I think the biggest thing you want on plowed snow is not weight, but contact pressure. Check out the ultra-pizza-cutters on this guy. They're probably something like 155s
You can increase contact pressure by increasing weight, but if things start to go sideways, extra weight makes it harder to recover. That's why for the same tires:
50:50 weight distribution AWD > 50:50 4WD > 70:30 FWD > 70:30 4WD (like a pickup) > 70:30 RWD
(I rank AWD over 4WD for the no-need to shift based on suface grip that Andy mentioned, but if you're in snow 100% of the time, 4WD will actually handle more predictably)
My regular-cab short-box 4x4 Toyota Pickup handles like a chocolate lab puppy in the snow even though it's on 235/85R16 Tri-Peak Toyo M55s due to little weight in the back, a Chinese Detroit Locker knock-off, and some suspect alignment numbers.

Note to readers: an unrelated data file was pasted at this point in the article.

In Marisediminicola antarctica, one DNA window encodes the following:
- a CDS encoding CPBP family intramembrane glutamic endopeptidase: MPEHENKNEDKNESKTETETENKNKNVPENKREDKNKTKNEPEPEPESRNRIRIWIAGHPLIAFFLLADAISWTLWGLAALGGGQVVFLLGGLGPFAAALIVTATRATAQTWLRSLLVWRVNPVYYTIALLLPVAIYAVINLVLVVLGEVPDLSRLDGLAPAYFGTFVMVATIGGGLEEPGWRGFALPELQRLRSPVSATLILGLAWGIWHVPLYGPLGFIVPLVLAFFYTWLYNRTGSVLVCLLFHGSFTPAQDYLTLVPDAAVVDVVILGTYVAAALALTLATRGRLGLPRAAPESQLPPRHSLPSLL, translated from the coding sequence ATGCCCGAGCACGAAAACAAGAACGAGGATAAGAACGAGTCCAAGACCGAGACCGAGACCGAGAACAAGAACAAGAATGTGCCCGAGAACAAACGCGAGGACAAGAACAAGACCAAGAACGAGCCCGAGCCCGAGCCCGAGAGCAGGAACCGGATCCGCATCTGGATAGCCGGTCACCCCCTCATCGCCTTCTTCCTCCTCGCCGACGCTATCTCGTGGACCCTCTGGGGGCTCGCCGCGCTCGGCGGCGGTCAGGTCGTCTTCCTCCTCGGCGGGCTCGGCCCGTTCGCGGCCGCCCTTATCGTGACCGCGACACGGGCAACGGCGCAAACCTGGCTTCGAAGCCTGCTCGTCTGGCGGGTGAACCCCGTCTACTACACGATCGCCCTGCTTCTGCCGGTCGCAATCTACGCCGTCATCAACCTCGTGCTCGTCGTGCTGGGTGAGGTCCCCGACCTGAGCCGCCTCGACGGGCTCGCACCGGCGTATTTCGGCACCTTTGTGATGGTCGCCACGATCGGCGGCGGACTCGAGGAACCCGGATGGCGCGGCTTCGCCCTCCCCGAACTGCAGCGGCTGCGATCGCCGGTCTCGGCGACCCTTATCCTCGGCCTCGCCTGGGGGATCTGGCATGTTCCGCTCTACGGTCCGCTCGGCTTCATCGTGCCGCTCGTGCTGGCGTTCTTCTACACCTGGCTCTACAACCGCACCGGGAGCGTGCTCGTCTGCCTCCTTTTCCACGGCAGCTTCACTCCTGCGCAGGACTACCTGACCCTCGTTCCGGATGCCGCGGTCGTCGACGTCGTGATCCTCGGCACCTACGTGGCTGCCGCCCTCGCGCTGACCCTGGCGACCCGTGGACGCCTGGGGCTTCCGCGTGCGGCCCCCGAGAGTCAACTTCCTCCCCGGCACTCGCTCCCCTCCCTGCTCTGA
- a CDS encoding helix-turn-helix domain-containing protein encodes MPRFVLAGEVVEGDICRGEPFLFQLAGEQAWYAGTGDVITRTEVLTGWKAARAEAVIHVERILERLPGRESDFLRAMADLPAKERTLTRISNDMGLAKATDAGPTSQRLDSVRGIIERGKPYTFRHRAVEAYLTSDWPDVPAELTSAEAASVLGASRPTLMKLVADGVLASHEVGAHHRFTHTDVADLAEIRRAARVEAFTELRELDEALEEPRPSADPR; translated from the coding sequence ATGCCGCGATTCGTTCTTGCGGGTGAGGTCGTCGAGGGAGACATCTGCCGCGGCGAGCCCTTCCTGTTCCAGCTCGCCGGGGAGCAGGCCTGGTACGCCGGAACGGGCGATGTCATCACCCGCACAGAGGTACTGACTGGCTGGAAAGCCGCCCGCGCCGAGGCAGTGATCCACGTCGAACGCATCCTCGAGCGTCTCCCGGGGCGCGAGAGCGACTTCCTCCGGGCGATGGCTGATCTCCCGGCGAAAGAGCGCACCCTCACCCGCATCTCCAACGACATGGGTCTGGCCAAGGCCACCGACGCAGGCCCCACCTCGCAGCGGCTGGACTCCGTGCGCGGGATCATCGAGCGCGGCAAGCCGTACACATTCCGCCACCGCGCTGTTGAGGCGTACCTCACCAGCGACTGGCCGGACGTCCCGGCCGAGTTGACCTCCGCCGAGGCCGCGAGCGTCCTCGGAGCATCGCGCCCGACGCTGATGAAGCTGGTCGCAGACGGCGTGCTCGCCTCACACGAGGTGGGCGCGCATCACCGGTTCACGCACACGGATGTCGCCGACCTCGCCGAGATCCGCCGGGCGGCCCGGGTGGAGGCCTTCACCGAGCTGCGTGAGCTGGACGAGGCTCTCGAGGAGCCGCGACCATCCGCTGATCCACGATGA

My Subaru on 205/55R16 Bridgestone All-Seasons will literally run rings around the Toyota until it gets high centered. If I put some 155 winters on it I might almost get away with driving it like the Yaris above.
If you're buying snow tires (and you should if you spend much time in the snow), I'd go narrower than the OEM summer/all season width (but you have to remember your dry cornering performance is going to drop)
Now, if you're talking >12" of uncompacted snow, nothing beats a 44 with single digit pressure except maybe something even bigger...